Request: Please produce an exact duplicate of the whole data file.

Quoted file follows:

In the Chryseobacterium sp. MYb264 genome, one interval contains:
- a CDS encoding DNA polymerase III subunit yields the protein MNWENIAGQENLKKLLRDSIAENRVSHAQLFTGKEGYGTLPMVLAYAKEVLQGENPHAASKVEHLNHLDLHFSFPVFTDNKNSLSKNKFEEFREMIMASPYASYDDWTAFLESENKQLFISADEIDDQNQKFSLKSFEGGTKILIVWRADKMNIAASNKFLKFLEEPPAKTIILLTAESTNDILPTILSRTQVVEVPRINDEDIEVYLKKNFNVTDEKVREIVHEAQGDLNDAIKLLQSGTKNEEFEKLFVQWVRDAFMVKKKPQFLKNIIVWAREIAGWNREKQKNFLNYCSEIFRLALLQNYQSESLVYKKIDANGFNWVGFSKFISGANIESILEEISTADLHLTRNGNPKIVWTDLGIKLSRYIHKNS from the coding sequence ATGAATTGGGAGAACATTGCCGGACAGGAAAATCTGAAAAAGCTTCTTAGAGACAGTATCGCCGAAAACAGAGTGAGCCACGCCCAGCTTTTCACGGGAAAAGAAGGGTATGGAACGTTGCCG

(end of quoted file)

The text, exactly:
In the Chryseobacterium sp. MYb264 genome, one interval contains:
- a CDS encoding DNA polymerase III subunit yields the protein MNWENIAGQENLKKLLRDSIAENRVSHAQLFTGKEGYGTLPMVLAYAKEVLQGENPHAASKVEHLNHLDLHFSFPVFTDNKNSLSKNKFEEFREMIMASPYASYDDWTAFLESENKQLFISADEIDDQNQKFSLKSFEGGTKILIVWRADKMNIAASNKFLKFLEEPPAKTIILLTAESTNDILPTILSRTQVVEVPRINDEDIEVYLKKNFNVTDEKVREIVHEAQGDLNDAIKLLQSGTKNEEFEKLFVQWVRDAFMVKKKPQFLKNIIVWAREIAGWNREKQKNFLNYCSEIFRLALLQNYQSESLVYKKIDANGFNWVGFSKFISGANIESILEEISTADLHLTRNGNPKIVWTDLGIKLSRYIHKNS from the coding sequence ATGAATTGGGAGAACATTGCCGGACAGGAAAATCTGAAAAAGCTTCTTAGAGACAGTATCGCCGAAAACAGAGTGAGCCACGCCCAGCTTTTCACGGGAAAAGAAGGGTATGGAACGTTGCCG